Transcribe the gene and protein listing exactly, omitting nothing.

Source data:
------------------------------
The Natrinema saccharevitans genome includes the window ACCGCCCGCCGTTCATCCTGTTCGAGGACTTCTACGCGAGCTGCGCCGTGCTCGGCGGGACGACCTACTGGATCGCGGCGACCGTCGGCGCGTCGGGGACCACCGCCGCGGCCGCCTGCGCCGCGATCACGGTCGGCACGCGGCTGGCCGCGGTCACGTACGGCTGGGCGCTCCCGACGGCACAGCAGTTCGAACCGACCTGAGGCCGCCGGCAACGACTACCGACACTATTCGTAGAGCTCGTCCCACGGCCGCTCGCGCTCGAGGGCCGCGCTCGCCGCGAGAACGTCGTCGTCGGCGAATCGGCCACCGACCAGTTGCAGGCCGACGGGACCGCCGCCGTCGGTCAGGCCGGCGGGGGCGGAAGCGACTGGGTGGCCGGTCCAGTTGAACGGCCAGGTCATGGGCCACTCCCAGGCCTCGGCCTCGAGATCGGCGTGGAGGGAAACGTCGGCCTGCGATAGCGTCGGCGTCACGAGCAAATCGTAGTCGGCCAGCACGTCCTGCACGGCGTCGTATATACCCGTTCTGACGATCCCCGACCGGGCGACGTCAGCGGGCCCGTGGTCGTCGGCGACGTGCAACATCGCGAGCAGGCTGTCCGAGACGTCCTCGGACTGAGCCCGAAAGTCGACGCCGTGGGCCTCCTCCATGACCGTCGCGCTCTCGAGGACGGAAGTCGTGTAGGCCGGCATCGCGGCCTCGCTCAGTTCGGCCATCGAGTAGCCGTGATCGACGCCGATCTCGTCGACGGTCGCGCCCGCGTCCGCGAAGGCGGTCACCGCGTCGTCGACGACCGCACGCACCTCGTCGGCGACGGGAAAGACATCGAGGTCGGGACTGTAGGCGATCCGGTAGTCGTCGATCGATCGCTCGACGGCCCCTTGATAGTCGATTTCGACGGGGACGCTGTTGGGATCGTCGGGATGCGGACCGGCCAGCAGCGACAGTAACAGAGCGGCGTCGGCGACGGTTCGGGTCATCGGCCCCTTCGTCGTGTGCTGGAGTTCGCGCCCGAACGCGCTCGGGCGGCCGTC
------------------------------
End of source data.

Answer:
The Natrinema saccharevitans genome includes the window ACCGCCCGCCGTTCATCCTGTTCGAGGACTTCTACGCGAGCTGCGCCGTGCTCGGCGGGACGACCTACTGGATCGCGGCGACCGTCGGCGCGTCGGGGACCACCGCCGCGGCCGCCTGCGCCGCGATCACGGTCGGCACGCGGCTGGCCGCGGTCACGTACGGCTGGGCGCTCCCGACGGCACAGCAGTTCGAACCGACCTGAGGCCGCCGGCAACGACTACCGACACTATTCGTAGAGCTCGTCCCACGGCCGCTCGCGCTCGAGGGCCGCGCTCGCCGCGAGAACGTCGTCGTCGGCGAATCGGCCACCGACCAGTTGCAGGCCGACGGGACCGCCGCCGTCGGTCAGGCCGGCGGGGGCGGAAGCGACTGGGTGGCCGGTCCAGTTGAACGGCCAGGTCATGGGCCACTCCCAGGCCTCGGCCTCGAGATCGGCGTGGAGGGAAACGTCGGCCTGCGATAGCGTCGGCGTCACGAGCAAATCGTAGTCGGCCAGCACGTCCTGCACGGCGTCGTATATACCCGTTCTGACGATCCCCGACCGGGCGACGTCAGCGGGCCCGTGGTCGTCGGCGACGTGCAACATCGCGAGCAGGCTGTCCGAGACGTCCTCGGACTGAGCCCGAAAGTCGACGCCGTGGGCCTCCTCCATGACCGTCGCGCTCTCGAGGACGGAAGTCGTGTAGGCCGGCATCGCGGCCTCGCTCAGTTCGGCCATCGAGTAGCCGTGATCGACGCCGATCTCGTCGACGGTCGCGCCCGCGTCCGCGAAGGCGGTCACCGCGTCGTCGACGACCGCACGCACCTCGTCGGCGACGGGAAAGACATCGAGGTCGGGACTGTAGGCGATCCGGTAGTCGTCGATCGATCGCTCGACGGCCCCTTGATAGTCGATTTCGACGGGGACGCTGTTGGGATCGTCGGGATGCGGACCGGCCAGCAGCGACAGTAACAGAGCGGCGTCGGCGACGGTTCGGGTCATCGGCCCCTTCGTCGTGTGCTGGAGTTCGCGCCCGAACGCGCTCGGGCGGCCGTC